A few weeks ago, the 100th anniversary of author Fritz Leiber's birth passed largely unnoticed. The literary community offered up no tributes. No celebrations or symposiums were held. Perhaps that should come as little surprise. None of Leiber's books are in stock at my local chain bookstores, and most of his writing is out of print. Yet few authors of the 20th century anticipated the storytelling of the current day with more prescience than Leiber, who passed away in 1992 at age 81.
A wide range of recent novels—from Terry Pratchett’s Discworld books to Michael Chabon’s Gentlemen of the Road—reflect Leiber’s clear, direct influence, while other era-defining literary series, from Harry Potter to Twi- light, draw on the same mystical-meets-the-everyday recipe that Leiber mastered decades ago. The term magical realism didn't exist back in the 1930s and 1940s, but Leiber could very well have trade- marked it long before the Latin Ameri- can literary lions turned it into a Nobel Prize-winning style. But Leiber’s impact is perhaps even more evident when one leaves behind prose fiction, and instead looks at other contempo- rary vehicles for storytelling: movies, graphic novels, video games, role- playing games, and other ways in which tales come to life in the modern day. When I was a freshman in college, my roommate devoted innumerable hours to Dungeons and Dragons, a pioneering open-ended game with clear borrowings from Leiber, just as today, my youngest son spends hours immersed in an on-line multiplayer game that bears uncanny similarities to Leiber’s adventure stories. Many of us, it seems, live in a Leiberian universe —or at least escape there in our free time.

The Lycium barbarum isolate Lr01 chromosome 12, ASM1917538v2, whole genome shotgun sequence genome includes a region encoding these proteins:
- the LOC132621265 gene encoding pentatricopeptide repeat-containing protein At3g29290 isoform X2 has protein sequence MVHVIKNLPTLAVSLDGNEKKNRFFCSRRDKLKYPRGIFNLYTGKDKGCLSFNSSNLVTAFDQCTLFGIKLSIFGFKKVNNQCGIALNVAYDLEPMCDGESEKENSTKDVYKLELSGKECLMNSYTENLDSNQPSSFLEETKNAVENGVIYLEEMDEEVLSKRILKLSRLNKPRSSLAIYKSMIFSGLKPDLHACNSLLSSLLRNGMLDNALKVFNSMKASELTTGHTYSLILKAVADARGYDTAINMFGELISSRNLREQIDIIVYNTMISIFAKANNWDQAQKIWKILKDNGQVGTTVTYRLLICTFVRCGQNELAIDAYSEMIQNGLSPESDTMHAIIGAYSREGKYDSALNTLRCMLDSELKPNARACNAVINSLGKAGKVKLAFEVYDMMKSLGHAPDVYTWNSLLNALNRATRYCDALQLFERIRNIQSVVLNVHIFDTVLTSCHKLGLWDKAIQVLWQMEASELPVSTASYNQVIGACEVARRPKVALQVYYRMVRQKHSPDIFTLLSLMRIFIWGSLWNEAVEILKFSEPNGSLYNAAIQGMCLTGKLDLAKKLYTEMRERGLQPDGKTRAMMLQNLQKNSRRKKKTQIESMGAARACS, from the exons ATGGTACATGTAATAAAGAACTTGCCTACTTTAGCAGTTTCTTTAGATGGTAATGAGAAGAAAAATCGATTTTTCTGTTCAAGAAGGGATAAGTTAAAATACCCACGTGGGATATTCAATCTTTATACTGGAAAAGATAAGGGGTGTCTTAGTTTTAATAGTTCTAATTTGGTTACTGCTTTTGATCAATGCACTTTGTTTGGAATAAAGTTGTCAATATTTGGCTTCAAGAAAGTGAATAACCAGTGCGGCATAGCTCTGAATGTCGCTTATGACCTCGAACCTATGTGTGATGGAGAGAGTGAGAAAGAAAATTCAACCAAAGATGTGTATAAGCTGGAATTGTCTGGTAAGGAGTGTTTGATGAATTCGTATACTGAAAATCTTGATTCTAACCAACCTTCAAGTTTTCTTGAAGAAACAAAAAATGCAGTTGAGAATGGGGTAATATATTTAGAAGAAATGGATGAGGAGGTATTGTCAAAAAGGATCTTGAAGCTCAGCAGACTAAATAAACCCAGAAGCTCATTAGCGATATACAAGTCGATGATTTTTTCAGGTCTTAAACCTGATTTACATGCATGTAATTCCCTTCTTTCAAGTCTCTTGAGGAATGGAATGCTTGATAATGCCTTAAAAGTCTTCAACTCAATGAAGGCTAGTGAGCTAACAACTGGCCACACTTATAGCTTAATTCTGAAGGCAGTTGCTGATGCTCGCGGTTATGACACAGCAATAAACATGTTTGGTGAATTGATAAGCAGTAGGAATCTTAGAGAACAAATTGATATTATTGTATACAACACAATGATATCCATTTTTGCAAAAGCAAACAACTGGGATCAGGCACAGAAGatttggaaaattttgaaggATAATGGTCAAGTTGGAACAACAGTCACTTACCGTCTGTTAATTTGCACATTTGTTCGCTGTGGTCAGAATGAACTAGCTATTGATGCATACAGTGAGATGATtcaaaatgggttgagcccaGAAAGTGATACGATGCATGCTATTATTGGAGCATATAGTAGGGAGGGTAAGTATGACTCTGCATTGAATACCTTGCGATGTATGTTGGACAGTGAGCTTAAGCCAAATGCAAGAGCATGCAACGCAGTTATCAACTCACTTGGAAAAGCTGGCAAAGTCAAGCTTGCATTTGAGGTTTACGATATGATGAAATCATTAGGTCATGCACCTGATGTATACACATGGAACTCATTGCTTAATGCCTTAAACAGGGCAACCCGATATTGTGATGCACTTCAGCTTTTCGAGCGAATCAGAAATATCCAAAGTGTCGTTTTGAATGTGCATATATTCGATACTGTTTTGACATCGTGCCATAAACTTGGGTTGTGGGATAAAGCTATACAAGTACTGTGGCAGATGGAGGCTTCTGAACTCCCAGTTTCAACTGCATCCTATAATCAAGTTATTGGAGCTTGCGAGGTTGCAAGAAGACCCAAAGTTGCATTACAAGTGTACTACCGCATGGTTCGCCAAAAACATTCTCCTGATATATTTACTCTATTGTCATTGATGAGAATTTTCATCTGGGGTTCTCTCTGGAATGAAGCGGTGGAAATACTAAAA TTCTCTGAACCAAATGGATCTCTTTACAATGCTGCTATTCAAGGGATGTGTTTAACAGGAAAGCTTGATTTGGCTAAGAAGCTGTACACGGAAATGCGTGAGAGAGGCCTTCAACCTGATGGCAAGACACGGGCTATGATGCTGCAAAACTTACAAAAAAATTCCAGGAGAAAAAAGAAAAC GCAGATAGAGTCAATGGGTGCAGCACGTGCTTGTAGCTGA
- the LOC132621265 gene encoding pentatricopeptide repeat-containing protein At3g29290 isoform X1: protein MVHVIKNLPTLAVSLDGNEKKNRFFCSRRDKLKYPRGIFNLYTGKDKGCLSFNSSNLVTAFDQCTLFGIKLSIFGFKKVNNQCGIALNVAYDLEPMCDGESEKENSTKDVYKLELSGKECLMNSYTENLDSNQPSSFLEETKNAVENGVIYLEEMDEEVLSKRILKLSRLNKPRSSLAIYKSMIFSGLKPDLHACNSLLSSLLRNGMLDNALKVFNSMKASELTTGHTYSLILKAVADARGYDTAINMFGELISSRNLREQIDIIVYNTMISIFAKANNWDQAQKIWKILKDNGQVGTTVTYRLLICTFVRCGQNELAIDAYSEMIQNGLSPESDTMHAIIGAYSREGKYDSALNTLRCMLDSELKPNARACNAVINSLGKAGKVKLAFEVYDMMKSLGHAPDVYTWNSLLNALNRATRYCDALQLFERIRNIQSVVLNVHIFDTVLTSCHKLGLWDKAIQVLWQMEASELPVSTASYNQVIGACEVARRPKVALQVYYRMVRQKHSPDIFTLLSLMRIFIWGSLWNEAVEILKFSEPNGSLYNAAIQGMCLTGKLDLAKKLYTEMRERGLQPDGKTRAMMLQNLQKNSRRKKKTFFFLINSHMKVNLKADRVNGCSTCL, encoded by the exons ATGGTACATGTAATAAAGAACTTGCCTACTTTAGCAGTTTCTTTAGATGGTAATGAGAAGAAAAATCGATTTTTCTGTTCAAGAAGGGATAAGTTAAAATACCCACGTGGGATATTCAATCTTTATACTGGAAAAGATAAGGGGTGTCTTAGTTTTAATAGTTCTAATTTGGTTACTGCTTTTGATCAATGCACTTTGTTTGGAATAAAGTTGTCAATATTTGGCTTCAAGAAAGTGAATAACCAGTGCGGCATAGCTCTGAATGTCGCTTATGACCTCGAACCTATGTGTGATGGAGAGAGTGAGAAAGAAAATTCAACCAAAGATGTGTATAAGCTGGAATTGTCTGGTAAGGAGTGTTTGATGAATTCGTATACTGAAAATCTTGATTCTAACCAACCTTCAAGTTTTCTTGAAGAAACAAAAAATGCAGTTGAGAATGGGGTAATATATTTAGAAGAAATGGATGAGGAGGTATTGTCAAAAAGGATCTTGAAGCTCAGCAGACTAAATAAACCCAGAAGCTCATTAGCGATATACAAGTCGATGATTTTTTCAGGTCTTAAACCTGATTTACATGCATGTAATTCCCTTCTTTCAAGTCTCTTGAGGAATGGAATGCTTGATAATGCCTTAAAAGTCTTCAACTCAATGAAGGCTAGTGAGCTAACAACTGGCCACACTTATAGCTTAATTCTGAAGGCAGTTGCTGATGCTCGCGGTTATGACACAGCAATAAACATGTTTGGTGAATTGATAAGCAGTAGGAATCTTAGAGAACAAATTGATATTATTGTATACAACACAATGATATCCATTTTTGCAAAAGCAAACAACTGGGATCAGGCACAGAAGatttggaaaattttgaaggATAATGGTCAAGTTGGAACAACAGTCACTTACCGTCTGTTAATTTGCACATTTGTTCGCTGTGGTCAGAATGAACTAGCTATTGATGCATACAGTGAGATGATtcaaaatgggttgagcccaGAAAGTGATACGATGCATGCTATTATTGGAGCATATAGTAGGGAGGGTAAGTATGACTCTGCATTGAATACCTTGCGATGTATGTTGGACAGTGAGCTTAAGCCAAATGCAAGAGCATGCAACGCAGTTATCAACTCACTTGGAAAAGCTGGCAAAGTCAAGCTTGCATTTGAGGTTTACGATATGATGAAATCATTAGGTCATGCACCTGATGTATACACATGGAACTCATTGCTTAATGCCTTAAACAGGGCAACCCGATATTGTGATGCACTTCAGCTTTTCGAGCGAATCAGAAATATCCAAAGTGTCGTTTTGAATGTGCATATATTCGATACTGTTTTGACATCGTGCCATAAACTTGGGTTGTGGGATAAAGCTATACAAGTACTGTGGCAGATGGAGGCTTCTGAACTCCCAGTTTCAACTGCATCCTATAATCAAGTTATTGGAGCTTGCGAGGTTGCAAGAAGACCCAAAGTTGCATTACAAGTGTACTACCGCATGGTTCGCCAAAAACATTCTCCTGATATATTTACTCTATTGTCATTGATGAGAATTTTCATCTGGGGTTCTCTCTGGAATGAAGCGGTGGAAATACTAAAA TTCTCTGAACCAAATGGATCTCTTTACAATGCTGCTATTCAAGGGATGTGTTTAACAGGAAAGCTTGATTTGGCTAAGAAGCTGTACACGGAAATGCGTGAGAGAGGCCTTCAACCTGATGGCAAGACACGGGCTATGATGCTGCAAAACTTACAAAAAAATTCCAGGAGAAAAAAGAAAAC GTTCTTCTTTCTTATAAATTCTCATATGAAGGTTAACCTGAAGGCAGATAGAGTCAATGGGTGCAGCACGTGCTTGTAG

Fritz Leiber’s life story was almost as strange and wondrous as those he concoted for his books. At one point or another in his life he was a movie actor (you can see Fritz Leiber working with Greta Garbo in Camille), chess champion, board game inventor, comic strip writer (for the Buck Rogers series), editor of an encyclopedia, minister, student of psychology, student of philosophy, student of theology, writing teacher, Shakespearian stage actor, inspector for the aerospace industry, skilled fencer, speech instructor (at Occidental College in Los Angeles) and, of course, science fiction and fantasy author. Despite these considerable talents, Leiber spent his final years in humble surroundings, residing in a one-room apartment in San Francisco’s tenderloin district. Harlan Ellison has described Leiber writing his stories on a manual typewriter propped over the sink in his cramped quarters.